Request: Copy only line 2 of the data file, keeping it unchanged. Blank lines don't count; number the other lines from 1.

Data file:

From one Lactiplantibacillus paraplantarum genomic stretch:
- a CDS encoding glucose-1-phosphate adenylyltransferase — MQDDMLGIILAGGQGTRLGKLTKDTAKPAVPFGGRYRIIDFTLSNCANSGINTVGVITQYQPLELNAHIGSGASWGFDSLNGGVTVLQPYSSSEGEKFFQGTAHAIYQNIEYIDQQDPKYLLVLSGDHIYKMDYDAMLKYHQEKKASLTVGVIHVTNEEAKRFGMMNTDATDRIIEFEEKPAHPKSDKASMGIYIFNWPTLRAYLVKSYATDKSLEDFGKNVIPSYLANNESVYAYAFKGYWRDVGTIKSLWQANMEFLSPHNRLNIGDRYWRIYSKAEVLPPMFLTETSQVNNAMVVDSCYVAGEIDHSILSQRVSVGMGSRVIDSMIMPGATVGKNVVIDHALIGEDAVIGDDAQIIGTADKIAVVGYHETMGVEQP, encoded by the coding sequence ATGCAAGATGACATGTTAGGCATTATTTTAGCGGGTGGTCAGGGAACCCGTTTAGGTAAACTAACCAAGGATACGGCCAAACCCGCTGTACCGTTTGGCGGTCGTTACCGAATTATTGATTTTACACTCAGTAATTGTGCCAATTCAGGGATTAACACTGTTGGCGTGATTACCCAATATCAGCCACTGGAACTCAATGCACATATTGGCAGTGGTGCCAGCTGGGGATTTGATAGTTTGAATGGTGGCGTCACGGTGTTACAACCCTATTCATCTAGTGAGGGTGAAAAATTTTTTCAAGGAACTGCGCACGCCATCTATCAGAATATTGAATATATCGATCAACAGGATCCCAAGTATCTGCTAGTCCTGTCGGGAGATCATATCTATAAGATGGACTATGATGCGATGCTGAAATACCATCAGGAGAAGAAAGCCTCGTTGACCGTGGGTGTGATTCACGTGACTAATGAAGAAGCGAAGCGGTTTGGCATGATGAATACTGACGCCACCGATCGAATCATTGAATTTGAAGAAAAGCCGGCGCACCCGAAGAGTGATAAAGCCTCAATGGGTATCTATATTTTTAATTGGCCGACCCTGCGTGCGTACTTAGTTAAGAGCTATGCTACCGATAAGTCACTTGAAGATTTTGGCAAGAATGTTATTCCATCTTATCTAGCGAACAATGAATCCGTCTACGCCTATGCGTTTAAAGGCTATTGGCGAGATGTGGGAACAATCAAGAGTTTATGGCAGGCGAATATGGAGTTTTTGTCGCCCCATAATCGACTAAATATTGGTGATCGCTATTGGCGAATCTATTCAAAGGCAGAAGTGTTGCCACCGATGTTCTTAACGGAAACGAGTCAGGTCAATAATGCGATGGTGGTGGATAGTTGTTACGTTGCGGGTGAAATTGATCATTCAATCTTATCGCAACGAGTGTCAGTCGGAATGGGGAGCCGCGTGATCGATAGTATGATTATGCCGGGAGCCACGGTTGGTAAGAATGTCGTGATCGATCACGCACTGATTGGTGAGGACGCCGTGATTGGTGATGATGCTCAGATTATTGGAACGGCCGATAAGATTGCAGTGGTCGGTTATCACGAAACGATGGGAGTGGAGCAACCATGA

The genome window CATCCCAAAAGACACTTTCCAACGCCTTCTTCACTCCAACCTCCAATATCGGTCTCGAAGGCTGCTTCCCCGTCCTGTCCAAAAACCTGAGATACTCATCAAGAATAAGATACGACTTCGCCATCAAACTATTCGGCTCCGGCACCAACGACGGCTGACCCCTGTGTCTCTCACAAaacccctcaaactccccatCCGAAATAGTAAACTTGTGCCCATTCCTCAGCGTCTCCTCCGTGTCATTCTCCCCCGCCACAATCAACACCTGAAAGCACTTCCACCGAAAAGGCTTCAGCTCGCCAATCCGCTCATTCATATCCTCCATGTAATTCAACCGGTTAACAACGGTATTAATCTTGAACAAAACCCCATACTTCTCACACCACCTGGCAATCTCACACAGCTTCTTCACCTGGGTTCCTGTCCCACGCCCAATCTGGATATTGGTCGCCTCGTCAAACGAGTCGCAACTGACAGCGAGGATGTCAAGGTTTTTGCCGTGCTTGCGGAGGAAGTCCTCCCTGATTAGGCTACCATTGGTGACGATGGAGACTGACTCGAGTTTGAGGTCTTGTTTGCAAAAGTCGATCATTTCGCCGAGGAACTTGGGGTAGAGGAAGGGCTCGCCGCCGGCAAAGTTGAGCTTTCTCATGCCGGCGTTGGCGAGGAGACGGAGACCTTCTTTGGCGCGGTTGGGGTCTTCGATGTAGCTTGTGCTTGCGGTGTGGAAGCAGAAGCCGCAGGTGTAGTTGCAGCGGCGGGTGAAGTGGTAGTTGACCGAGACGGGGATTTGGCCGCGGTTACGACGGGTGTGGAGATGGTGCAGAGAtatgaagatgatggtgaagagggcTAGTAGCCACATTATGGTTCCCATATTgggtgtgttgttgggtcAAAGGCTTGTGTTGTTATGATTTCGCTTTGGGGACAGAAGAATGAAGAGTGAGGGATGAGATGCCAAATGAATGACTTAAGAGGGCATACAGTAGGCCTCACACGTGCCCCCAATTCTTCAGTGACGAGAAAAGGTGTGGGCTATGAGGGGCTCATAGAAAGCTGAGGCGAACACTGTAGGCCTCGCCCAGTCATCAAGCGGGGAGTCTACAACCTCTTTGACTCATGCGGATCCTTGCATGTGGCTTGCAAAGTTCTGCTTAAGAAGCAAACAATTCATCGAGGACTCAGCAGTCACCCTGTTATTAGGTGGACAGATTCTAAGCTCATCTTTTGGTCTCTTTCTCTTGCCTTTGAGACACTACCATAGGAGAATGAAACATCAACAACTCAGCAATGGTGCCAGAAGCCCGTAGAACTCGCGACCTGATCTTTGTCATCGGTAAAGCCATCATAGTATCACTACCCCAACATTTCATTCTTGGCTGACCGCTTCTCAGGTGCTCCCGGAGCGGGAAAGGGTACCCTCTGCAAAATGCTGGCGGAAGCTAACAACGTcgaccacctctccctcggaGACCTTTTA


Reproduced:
- a CDS encoding glucose-1-phosphate adenylyltransferase — MQDDMLGIILAGGQGTRLGKLTKDTAKPAVPFGGRYRIIDFTLSNCANSGINTVGVITQYQPLELNAHIGSGASWGFDSLNGGVTVLQPYSSSEGEKFFQGTAHAIYQNIEYIDQQDPKYLLVLSGDHIYKMDYDAMLKYHQEKKASLTVGVIHVTNEEAKRFGMMNTDATDRIIEFEEKPAHPKSDKASMGIYIFNWPTLRAYLVKSYATDKSLEDFGKNVIPSYLANNESVYAYAFKGYWRDVGTIKSLWQANMEFLSPHNRLNIGDRYWRIYSKAEVLPPMFLTETSQVNNAMVVDSCYVAGEIDHSILSQRVSVGMGSRVIDSMIMPGATVGKNVVIDHALIGEDAVIGDDAQIIGTADKIAVVGYHETMGVEQP, encoded by the coding sequence ATGCAAGATGACATGTTAGGCATTATTTTAGCGGGTGGTCAGGGAACCCGTTTAGGTAAACTAACCAAGGATACGGCCAAACCCGCTGTACCGTTTGGCGGTCGTTACCGAATTATTGATTTTACACTCAGTAATTGTGCCAATTCAGGGATTAACACTGTTGGCGTGATTACCCAATATCAGCCACTGGAACTCAATGCACATATTGGCAGTGGTGCCAGCTGGGGATTTGATAGTTTGAATGGTGGCGTCACGGTGTTACAACCCTATTCATCTAGTGAGGGTGAAAAATTTTTTCAAGGAACTGCGCACGCCATCTATCAGAATATTGAATATATCGATCAACAGGATCCCAAGTATCTGCTAGTCCTGTCGGGAGATCATATCTATAAGATGGACTATGATGCGATGCTGAAATACCATCAGGAGAAGAAAGCCTCGTTGACCGTGGGTGTGATTCACGTGACTAATGAAGAAGCGAAGCGGTTTGGCATGATGAATACTGACGCCACCGATCGAATCATTGAATTTGAAGAAAAGCCGGCGCACCCGAAGAGTGATAAAGCCTCAATGGGTATCTATATTTTTAATTGGCCGACCCTGCGTGCGTACTTAGTTAAGAGCTATGCTACCGATAAGTCACTTGAAGATTTTGGCAAGAATGTTATTCCATCTTATCTAGCGAACAATGAATCCGTCTACGCCTATGCGTTTAAAGGCTATTGGCGAGATGTGGGAACAATCAAGAGTTTATGGCAGGCGAATATGGAGTTTTTGTCGCCCCATAATCGACTAAATATTGGTGATCGCTATTGGCGAATCTATTCAAAGGCAGAAGTGTTGCCACCGATGTTCTTAACGGAAACGAGTCAGGTCAATAATGCGATGGTGGTGGATAGTTGTTACGTTGCGGGTGAAATTGATCATTCAATCTTATCGCAACGAGTGTCAGTCGGAATGGGGAGCCGCGTGATCGATAGTATGATTATGCCGGGAGCCACGGTTGGTAAGAATGTCGTGATCGATCACGCACTGATTGGTGAGGACGCCGTGATTGGTGATGATGCTCAGATTATTGGAACGGCCGATAAGATTGCAGTGGTCGGTTATCACGAAACGATGGGAGTGGAGCAACCATGA